bus resets and ports disabled by kernel until reboot if it's
those kind of days.

> could happen, that the keyboard's lock LEDs start blinking during
> startup and startup doesn't finish, but the messages don't show a
> kernel panic or something keyboard related. If this happens, I just
> need to reset the computer, a second startup always worked for me.
> assuming your keyboard should be broken, they still sell brand new
> native PS/2 keyboards in all price ranges. Due to the USB keyboard
> issues PS/2 keyboards are seemingly much more important to gamers, than
> for real-time audio users.

Is it still native when connected with a USB-to-PS/2 adapter?

I'm asking because it's very limiting when you shop around
for a keyboard with a "pure" PS/2 connector. It's already hard
to find an ergonomic keyboard that has mechanical switches,
and insisting on non-USB shrinks the list, leaving not much
of a selection.

> Btw. "core" provides 4.15.8. I already upgraded to 4.15.8 early Monday
> morning and FWIW I skipped 4.15.5 and upgraded from 4.15.4-1 to
> 4.15.6-1, so I don't know if something is fishy with 4.15.5.

What was wrong with 4.15.5? I missed the news.
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Re: Keyboard issue with kernel 4.15.5 (possible Arch issue?)

Ralf Mardorf-4
On Wed, 14 Mar 2018 06:48:04 +0000, Carsten Mattner wrote:
>Is it still native when connected with a USB-to-PS/2 adapter?

I don't know, I even don't know what is true and what are untrue myths
about PS/2 vs USB keyboards. However, since I have the choice to use
PS/2 keyboards with the keys I like, for the same ammount of money as
USB keyboards do cost, I don't want to test USB keyboards, even if they
provide the same kind of keys.

The myth important to me is, that if I don't touch the keyboard using a
PS/2 keyboard, it doesn't actively communicate with the computer, while
the myth claims, that USB does enforce communication between keyboard
and computer from time to time, even if you don't type, which might
be an issue for real-time audio users.

A myth unimportant to me is the way keystrokes are handled/registered,
by an USB keyboard probaply just a limited amont of keys could be
pushed at the same time and/or there is more latency and/or if you type
fast, the keyboard might not keep up, which seems to be important for
gamers or people who type really fast.

There are also some myth regarding security for some kinds of usages.

In short, as long as you could get a "native" PS/2 keyboard with the
kinds of keys you like, for an ammount of money that is ok, I wouldn't
risk to buy an USB keyboard.
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Re: Keyboard issue with kernel 4.15.5 (possible Arch issue?)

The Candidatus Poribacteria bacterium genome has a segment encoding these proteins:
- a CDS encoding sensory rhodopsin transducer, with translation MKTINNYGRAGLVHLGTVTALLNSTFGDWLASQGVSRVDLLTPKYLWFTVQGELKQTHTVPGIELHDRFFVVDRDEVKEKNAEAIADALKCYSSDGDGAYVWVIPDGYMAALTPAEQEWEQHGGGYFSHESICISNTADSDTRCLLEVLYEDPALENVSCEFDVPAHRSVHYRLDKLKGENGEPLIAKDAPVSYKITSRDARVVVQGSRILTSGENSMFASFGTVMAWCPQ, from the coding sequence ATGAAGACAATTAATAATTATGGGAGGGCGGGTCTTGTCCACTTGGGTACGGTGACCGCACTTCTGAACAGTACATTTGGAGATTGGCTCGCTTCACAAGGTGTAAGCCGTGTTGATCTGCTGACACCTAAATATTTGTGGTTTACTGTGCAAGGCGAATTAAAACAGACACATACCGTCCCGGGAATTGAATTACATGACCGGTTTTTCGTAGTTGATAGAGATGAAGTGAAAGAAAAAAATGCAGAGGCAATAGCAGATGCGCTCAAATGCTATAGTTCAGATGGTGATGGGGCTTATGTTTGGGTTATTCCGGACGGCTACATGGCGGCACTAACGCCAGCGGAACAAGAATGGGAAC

arch general mailing list-2
On Wed, Mar 14, 2018 at 4:25 AM, Ralf Mardorf <[hidden email]> wrote:

> On Wed, 14 Mar 2018 06:48:04 +0000, Carsten Mattner wrote:
>>Is it still native when connected with a USB-to-PS/2 adapter?
>
> I don't know, I even don't know what is true and what are untrue myths
> about PS/2 vs USB keyboards. However, since I have the choice to use
> PS/2 keyboards with the keys I like, for the same ammount of money as
> USB keyboards do cost, I don't want to test USB keyboards, even if they
> provide the same kind of keys.
>
> The myth important to me is, that if I don't touch the keyboard using a
> PS/2 keyboard, it doesn't actively communicate with the computer, while
> the myth claims, that USB does enforce communication between keyboard
> and computer from time to time, even if you don't type, which might
> be an issue for real-time audio users.
>
> A myth unimportant to me is the way keystrokes are handled/registered,
> by an USB keyboard probaply just a limited amont of keys could be
> pushed at the same time and/or there is more latency and/or if you type
> fast, the keyboard might not keep up, which seems to be important for
> gamers or people who type really fast.
>
> There are also some myth regarding security for some kinds of usages.
>
> In short, as long as you could get a "native" PS/2 keyboard with the
> kinds of keys you like, for an ammount of money that is ok, I wouldn't
> risk to buy an USB keyboard.

BTW, in some cases, in desktop machines, at boot time, you can find
yourself with a BIOS that doesn't take USB keyboards by default (or at
all), and then you're pretty much done...
Sometimes you can set the BIOS for USB keyboards, but only with a PS/2
in advance.
I always prefer PS/2 keyboards. There're various reasons.